Exemptions allow acts otherwise prohibited by financial sanctions under specific circumstances that are generally set out in the financial sanctions legislation.  Such exemptions apply automatically where the specified criteria are met and, unlike licenses, do not require an application to the Office of Financial Sanctions Implementation (OFSI). 

Licenses are written authorizations by OFSI permitting acts that are otherwise prohibited by financial sanctions.  OFSI may grant such licenses where the applicable legislation provides grounds enabling it to do so and those grounds are met.

The UK regulations contain the following grounds for obtaining licenses:

  • Basic needs—expenses necessary to ensure that designated persons or financially dependent family members are not imperiled;
  • Legal fees and disbursements—must be reasonable and involve genuine legal advice or litigation;
  • Fees or charges for holding or maintaining frozen accounts or economic resources – subject to a reasonableness threshold;
  • Payment of court judgments or arbitral decisions against the designated person or entity—must have been given before the date of designation and cannot be for the benefit of another designated person;
  • Satisfaction of contractual obligations—obligation must have been incurred prior to the date of designation and cannot make funds available to the designated person;
  • Extraordinary expenses—cannot be recurring or easily anticipated, and cannot be used to avoid limitations to other grounds for obtaining a license; 
  • Extraordinary situations – this applies to non-UN designated persons;
  • Humanitarian assistance activity etc. – payments to facilitate any humanitarian activity; and 
  • Diplomatic missions—anything to be done in order that the proper functions of a diplomatic mission or consular post or an international organization enjoying immunities in accordance with international law, may be carried out.

OFSI publishes blog posts which provide updates on its guidance and on specific topics such as applying for a license.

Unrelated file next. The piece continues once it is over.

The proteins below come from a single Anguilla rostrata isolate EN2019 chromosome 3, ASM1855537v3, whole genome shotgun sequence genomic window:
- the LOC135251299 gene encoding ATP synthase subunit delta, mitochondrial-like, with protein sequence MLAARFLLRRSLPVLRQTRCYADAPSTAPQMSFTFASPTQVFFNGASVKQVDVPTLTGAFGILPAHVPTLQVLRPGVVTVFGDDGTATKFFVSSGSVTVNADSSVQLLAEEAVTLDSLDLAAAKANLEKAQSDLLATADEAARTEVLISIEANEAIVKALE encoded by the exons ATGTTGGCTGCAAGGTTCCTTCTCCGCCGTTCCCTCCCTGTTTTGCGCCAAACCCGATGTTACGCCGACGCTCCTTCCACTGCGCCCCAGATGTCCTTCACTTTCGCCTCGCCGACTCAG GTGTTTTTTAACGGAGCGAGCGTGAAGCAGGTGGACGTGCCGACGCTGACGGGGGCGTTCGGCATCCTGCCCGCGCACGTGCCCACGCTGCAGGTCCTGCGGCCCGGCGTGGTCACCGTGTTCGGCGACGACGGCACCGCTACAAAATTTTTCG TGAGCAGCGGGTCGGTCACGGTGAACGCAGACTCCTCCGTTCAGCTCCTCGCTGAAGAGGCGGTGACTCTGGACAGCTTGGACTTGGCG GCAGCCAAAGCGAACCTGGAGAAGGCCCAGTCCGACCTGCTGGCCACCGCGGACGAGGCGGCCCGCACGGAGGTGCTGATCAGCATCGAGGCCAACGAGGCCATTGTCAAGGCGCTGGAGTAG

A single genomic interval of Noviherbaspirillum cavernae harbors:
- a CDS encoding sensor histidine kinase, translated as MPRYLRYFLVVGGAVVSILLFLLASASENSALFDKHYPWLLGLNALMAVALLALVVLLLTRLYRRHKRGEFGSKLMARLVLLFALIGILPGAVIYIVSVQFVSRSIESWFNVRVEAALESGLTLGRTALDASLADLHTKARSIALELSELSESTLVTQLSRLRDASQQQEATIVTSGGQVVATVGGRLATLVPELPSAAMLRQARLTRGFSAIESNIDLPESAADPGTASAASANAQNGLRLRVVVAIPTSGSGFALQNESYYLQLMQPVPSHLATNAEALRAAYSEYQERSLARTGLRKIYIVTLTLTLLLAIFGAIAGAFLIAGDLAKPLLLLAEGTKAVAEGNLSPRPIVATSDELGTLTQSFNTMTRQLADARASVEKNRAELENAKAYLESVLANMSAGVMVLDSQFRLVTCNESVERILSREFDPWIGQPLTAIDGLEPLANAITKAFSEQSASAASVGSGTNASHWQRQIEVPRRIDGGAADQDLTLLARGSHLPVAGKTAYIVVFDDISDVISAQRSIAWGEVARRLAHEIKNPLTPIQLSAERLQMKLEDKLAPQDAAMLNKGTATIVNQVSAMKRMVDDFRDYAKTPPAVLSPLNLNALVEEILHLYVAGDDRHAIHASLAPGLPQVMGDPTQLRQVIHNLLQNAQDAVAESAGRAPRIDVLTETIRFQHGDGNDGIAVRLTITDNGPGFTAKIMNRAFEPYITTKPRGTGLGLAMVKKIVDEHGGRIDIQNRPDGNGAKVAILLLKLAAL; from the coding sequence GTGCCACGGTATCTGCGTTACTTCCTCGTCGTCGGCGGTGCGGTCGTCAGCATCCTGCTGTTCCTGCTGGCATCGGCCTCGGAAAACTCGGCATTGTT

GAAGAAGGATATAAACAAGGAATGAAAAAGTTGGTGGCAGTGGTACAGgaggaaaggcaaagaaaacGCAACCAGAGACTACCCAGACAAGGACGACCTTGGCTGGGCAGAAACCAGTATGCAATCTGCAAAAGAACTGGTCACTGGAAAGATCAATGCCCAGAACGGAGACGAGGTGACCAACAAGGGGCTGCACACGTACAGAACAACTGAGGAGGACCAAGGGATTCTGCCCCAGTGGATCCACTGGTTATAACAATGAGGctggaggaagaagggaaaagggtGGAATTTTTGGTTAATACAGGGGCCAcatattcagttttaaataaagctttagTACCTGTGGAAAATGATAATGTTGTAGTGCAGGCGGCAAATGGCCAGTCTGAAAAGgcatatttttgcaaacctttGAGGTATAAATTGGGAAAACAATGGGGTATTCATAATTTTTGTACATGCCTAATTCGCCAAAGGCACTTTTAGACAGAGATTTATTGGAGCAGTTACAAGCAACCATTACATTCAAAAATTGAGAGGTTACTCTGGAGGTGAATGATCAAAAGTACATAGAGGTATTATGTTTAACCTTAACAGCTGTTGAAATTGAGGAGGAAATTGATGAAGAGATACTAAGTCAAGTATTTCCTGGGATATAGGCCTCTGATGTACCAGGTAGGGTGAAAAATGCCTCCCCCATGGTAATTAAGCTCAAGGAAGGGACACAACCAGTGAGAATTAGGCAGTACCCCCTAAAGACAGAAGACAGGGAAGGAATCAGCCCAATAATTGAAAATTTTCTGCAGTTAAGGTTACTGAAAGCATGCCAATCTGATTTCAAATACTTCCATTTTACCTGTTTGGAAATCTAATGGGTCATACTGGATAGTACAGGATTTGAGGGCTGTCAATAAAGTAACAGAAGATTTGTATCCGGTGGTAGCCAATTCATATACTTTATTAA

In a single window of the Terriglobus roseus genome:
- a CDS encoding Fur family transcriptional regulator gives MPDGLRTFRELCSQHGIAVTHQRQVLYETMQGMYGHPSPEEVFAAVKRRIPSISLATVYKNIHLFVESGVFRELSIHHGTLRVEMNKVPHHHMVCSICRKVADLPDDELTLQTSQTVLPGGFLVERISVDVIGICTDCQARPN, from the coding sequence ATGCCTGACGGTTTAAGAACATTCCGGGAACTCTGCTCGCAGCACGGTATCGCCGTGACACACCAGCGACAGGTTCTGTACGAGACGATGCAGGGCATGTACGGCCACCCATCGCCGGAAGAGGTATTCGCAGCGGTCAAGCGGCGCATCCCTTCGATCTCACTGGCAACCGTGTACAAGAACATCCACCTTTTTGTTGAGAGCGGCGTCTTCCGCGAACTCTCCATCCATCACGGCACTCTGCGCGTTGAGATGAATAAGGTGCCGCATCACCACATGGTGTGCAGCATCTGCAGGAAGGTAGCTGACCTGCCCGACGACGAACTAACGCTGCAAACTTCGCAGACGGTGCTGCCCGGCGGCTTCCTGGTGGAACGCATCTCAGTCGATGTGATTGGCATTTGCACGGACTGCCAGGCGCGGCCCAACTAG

The Treasury has a general power to grant licenses under the UK’s domestic terrorist sanctions regimes (as opposed to specific licensing grounds) and can issue licenses relevant to specific persons as well as general licenses applicable to all persons designated under particular domestic terrorist regimes.  Such licenses can be granted where there is a legitimate need for transactions with the designated persons and those transactions do not give rise to any risk of financing terrorism.  OFSI has issued a limited number of general licenses applicable to the “Terrorism and Terrorist Financing” and “ISIL (Da’esh) and Al-Qaida” sanctions regimes, which can be found here.  On 11 January 2021, the Treasury revoked 3 general licenses which related to the provision of insurance and the payment of legal fees by third parties.  At present, there is only one general license which is for legal aid. 1  General licenses do not require an application to OFSI, but must be reported if used.

With respect to importing or exporting goods restricted by sanctions, a license may be required from the UK’s Export Control Joint Unit in addition to a license from OFSI.

1 General License INT/2020/G1 – (https://assets.publishing.service.gov.uk/government/uploads/system/uploads/attachment_data/file/988364/General_Licence_-_INT2020G1_-_As_amended.pdf).


More topics in this series